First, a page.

Sierra Leonean Krio

Krio Basic Lesson -A Day at School

Aisha: Padi! Gi mi yu pehn bo. Noto di blak wan, di rehd wan.

Umu: Luk di pehn. She passes the red pen to her left and it crosses some desks before reaching Umu. 

“Who can give me an example of sublimation?”, asks Mr. Sesay.

Aisha whispers to her neighbor Salieu: Wetin I say?

Umu: Yes Sa! She raises her hand high.


This is an introduction to the context, vocabulary, and sentence structure of the Krio language. We will deal directly with parts of speech based on the dialogue above, but more details will be saved for the next lesson. Please detailed take notes organized in a way that will be easy to reference later. This lesson is the start of an iterative process. Recording any new vocabulary and grammar you’ve acquired as well as questions about words or sentence structure that doesn’t make sense to you yet.


The shape Krio takes depends on the context it’s spoken/written and who the audience is. For example, in a school setting teachers may use a different tone and vocabulary with the principle than two students who are friends in a class. For example, padi means “friend” and Sa means “sir”. If you’re not an advanced student in Krio yet, you can still gather meaning from the context roughly painted in the dialogue above.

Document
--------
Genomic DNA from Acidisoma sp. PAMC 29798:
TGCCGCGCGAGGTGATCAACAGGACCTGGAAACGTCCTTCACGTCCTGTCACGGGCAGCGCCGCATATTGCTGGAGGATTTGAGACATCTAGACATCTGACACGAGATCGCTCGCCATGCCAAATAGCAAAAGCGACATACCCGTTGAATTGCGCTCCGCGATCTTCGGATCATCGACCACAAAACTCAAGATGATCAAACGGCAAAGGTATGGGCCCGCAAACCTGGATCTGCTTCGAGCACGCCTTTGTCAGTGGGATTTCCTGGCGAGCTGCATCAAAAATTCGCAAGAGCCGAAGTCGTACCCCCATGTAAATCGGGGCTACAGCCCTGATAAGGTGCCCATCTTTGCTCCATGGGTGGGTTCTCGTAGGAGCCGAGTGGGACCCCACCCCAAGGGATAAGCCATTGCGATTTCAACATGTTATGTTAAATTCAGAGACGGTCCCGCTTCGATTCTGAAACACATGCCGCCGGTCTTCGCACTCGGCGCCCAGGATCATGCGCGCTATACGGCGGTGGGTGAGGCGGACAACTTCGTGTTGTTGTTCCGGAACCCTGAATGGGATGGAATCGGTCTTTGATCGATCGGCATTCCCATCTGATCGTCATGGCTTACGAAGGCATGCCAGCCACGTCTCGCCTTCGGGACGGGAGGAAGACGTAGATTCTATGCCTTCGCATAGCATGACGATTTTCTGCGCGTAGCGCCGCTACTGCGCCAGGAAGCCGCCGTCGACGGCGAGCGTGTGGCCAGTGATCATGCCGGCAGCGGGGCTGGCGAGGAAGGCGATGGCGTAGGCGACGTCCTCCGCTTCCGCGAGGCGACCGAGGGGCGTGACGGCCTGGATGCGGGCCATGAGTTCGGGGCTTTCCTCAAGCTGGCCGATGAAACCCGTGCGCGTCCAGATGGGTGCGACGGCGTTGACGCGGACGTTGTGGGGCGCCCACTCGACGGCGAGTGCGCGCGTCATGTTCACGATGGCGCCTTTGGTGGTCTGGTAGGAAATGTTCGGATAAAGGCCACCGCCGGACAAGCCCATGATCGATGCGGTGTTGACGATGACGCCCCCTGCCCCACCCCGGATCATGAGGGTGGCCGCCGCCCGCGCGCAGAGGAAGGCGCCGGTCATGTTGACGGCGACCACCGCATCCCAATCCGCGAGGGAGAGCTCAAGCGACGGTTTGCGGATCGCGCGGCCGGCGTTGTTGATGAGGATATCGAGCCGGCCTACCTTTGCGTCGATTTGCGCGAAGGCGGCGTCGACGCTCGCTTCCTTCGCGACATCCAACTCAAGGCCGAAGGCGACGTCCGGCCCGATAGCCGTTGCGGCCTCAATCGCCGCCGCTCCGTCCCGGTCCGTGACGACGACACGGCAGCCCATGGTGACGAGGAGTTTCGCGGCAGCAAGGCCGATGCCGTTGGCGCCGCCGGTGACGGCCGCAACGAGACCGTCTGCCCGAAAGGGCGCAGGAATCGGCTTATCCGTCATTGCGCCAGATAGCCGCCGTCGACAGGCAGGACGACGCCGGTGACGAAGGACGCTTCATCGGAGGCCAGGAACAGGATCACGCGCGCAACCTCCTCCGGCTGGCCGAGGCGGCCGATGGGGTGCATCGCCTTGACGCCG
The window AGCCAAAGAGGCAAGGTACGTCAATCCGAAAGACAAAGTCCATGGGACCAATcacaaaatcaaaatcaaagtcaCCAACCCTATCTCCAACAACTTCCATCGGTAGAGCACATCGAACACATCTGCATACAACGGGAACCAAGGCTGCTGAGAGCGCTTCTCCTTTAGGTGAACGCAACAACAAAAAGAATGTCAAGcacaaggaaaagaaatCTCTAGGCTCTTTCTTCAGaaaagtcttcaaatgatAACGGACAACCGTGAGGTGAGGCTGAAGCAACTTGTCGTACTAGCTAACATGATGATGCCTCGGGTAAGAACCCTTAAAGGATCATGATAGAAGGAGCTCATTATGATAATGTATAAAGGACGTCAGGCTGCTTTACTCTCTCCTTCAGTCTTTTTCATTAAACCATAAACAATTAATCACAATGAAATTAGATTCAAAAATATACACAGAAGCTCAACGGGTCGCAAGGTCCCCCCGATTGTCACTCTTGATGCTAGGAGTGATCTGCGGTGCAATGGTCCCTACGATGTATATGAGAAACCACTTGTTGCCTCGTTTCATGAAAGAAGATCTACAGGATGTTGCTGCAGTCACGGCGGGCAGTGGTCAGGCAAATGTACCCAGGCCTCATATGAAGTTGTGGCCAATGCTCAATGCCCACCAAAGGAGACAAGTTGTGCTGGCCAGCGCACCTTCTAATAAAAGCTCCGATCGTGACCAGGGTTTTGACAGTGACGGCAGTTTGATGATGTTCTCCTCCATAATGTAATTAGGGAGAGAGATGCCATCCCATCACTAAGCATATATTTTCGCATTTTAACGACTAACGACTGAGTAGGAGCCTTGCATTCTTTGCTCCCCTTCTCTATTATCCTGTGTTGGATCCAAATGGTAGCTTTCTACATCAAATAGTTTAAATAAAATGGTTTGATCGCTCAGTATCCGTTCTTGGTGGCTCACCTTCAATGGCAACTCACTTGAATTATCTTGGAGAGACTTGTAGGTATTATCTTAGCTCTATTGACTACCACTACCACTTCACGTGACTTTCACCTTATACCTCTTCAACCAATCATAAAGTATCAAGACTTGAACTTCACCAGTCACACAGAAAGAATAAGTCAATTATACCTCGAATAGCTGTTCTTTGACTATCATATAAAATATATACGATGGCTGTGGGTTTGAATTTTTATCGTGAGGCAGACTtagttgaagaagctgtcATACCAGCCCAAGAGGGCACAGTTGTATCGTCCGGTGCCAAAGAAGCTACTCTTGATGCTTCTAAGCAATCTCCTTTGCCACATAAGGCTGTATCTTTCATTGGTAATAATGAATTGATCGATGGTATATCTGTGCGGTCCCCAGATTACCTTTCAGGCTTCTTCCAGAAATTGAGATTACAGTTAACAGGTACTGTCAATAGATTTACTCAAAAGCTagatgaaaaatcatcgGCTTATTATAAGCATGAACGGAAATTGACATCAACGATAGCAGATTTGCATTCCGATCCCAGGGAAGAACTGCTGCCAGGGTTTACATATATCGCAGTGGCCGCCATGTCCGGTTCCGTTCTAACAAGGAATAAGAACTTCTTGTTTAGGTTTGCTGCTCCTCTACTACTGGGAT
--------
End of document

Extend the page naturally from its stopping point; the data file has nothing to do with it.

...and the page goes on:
What is the setting? What is happening between Umu and Aisha? What else do you notice from this dialogue? What languages are involved and who’s using them when?

Parts of Speech

Using the table below, see if you can identify the subject and object pronouns that are in the dialogue.


  Singular Plural
1st a wi
2nd yu una
3rd i dehn









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Resources for Self-Instructional Learners of Less Commonly Taught Languages Copyright © by University of Wisconsin-Madison Students in African 671 is licensed under a Creative Commons Attribution-NonCommercial-ShareAlike 4.0 International License, except where otherwise noted.